Europeans created artificial borders, competition for low-paying jobs, and conditions that drive people out of their homes into a new unwelcoming country due to globalization and capitalism. Why do Black folks themselves now uphold and extend these systems?

I write all this to say that the women leading #FeesMustFall are right: we must strive for free education for all. A 6% cap in fees is not enough of a “compromise.” To create a more equitable South Africa, a South Africa that adheres more closely to the Freedom Charter, access to quality educational opportunities is one of the best ways paths.

Moving from personal to political–although these are intertwined–I’d like to speak to those on the ground. To those who are at home for fear of deportation, out in the streets fending off rubber bullets and tear gas, and to the mothers who worry about their children: thank you for everything you are doing. Even if these are just words I type that only one person sees, I’ve helped somebody. I’ve made somebody feel less alone. During Ferguson I clung to the articles I read, the Facebook posts that brought tears to my eyes, the firsthand accounts of my friends. If their words helped me–and I say this with the utmost spirit of service and humbleness–I hope my words can help you. Thank you, South Africa, for your support of Black America. I hope we can help you further.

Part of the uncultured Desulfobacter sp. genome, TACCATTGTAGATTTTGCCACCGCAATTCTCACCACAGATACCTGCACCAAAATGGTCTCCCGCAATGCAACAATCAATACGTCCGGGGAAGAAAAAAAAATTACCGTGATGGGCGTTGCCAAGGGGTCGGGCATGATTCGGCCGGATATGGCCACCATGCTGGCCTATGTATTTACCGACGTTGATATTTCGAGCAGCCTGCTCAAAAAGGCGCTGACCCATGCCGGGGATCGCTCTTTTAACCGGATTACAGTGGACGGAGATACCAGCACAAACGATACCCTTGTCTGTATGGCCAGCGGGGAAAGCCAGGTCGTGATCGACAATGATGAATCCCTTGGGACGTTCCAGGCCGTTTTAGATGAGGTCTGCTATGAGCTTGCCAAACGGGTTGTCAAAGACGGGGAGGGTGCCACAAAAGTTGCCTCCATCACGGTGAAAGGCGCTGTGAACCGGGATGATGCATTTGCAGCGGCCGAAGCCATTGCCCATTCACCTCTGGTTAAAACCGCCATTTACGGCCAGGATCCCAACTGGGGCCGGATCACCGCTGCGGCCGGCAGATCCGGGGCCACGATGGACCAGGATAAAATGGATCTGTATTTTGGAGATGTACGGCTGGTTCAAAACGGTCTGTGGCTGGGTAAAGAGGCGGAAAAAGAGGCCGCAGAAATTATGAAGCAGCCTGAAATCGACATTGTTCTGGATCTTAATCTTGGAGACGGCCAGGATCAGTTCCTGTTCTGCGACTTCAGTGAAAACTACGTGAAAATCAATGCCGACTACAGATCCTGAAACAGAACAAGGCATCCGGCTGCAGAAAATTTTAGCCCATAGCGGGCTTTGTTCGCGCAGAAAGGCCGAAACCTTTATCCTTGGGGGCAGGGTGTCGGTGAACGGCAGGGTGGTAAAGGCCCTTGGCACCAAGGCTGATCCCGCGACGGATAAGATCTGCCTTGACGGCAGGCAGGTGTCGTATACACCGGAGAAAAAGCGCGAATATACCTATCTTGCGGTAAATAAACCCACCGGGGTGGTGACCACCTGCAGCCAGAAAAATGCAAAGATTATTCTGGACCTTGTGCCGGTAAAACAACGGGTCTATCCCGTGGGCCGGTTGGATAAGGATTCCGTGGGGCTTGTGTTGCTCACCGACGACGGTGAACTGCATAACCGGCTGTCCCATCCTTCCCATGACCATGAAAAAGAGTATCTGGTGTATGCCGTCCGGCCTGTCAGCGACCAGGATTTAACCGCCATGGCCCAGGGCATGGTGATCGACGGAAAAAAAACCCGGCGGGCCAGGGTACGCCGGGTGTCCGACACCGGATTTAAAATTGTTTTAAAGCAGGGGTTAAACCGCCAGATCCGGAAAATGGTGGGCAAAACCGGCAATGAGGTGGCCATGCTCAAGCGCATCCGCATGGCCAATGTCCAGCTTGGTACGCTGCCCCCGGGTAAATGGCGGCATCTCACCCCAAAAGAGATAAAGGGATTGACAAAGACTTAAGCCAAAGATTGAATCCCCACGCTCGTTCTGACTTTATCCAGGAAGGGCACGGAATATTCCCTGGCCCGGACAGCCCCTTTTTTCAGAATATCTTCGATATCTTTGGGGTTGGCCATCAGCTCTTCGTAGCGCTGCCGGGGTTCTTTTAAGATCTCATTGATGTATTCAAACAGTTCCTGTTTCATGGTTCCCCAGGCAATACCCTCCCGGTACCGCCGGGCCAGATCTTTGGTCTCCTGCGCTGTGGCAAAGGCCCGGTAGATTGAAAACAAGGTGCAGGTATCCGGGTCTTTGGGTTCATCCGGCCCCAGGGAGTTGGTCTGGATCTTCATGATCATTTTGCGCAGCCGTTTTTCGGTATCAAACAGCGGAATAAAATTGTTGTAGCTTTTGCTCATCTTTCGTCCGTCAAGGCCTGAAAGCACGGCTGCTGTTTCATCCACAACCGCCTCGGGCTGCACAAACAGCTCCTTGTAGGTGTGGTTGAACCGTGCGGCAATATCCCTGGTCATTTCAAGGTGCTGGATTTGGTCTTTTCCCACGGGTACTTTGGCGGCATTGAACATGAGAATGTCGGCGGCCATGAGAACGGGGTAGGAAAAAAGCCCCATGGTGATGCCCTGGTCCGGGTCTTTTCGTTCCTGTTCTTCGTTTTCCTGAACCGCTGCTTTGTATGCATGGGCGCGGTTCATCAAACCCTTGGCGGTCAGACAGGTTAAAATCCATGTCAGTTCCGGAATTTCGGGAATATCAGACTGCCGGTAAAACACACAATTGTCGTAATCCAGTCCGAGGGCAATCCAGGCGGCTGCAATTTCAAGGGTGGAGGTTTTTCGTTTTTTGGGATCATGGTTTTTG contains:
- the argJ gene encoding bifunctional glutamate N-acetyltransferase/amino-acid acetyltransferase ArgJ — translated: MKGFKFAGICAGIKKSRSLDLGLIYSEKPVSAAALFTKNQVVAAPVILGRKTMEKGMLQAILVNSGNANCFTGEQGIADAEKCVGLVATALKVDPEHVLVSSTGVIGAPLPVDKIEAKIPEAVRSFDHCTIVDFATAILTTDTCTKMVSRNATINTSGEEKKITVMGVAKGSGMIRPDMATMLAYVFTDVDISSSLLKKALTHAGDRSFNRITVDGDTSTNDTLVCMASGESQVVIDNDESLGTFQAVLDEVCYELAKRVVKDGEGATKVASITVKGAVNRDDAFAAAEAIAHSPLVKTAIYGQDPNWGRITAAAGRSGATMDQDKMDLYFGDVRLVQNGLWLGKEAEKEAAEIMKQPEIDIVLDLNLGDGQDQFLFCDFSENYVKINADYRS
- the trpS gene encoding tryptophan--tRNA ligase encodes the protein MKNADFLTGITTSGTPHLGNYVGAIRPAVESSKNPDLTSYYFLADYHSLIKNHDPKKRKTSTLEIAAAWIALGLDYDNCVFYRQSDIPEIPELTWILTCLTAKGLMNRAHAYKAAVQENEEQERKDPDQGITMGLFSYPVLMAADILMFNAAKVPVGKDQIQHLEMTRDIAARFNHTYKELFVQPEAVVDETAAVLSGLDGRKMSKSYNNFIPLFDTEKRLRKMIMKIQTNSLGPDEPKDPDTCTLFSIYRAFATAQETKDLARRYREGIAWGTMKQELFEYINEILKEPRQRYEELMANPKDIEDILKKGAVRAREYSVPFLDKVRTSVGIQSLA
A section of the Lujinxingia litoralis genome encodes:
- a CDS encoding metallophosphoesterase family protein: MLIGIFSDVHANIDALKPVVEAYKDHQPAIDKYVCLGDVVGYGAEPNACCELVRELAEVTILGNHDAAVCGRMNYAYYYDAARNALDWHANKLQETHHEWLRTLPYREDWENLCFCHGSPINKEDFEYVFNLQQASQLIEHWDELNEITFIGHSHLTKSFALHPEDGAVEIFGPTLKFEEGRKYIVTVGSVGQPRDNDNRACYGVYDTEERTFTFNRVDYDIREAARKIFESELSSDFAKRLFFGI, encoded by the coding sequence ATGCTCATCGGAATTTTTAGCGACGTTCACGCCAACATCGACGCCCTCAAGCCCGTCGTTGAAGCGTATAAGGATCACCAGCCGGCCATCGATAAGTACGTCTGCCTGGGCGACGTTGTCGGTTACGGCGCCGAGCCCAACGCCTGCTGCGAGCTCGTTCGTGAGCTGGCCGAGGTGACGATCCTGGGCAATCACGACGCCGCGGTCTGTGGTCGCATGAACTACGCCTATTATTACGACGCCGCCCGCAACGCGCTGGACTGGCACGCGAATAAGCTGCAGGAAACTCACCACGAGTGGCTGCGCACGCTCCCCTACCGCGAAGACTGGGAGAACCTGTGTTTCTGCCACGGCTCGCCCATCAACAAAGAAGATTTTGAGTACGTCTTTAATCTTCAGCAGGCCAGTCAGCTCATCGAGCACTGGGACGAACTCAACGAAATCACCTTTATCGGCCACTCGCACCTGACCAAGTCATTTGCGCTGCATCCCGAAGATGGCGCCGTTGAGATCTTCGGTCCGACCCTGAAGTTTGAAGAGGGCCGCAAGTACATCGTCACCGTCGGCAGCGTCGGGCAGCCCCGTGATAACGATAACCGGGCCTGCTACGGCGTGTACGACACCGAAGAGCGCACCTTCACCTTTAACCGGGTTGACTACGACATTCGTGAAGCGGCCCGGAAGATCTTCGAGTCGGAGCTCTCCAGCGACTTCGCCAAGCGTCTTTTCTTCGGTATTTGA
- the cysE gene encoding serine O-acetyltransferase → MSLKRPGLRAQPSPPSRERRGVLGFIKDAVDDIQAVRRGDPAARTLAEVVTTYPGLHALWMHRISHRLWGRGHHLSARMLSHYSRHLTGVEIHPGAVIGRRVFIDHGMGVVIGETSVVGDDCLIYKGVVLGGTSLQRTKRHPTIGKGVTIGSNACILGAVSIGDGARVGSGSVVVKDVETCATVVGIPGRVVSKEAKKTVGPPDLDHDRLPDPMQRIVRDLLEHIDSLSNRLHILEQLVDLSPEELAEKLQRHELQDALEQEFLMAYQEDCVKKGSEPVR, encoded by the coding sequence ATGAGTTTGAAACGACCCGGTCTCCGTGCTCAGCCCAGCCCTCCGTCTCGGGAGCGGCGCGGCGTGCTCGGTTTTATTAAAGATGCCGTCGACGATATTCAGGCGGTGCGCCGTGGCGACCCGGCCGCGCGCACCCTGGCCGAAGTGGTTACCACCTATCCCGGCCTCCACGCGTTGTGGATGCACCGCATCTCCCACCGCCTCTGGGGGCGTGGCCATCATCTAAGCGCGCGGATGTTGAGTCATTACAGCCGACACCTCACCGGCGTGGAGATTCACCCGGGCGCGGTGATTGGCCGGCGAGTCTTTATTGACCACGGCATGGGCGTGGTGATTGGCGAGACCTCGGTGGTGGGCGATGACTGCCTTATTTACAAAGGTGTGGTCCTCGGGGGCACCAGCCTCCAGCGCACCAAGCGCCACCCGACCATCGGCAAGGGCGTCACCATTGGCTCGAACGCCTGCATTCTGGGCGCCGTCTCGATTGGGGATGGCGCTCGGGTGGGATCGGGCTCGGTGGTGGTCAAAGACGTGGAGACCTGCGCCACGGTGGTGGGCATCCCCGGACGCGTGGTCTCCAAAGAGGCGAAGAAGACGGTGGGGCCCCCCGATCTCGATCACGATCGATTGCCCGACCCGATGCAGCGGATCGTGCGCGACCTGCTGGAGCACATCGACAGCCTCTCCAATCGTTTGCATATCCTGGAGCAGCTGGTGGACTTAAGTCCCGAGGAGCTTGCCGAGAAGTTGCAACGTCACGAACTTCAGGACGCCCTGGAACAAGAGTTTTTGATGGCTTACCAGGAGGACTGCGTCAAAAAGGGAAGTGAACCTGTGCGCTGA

Can I ask a favor from my men friends/readers?

Please search #MasculinitySoFragile on twitter or just click here.

Backstory (about abuse of women by men):

So I’m clearly a feminist
/ I care about women.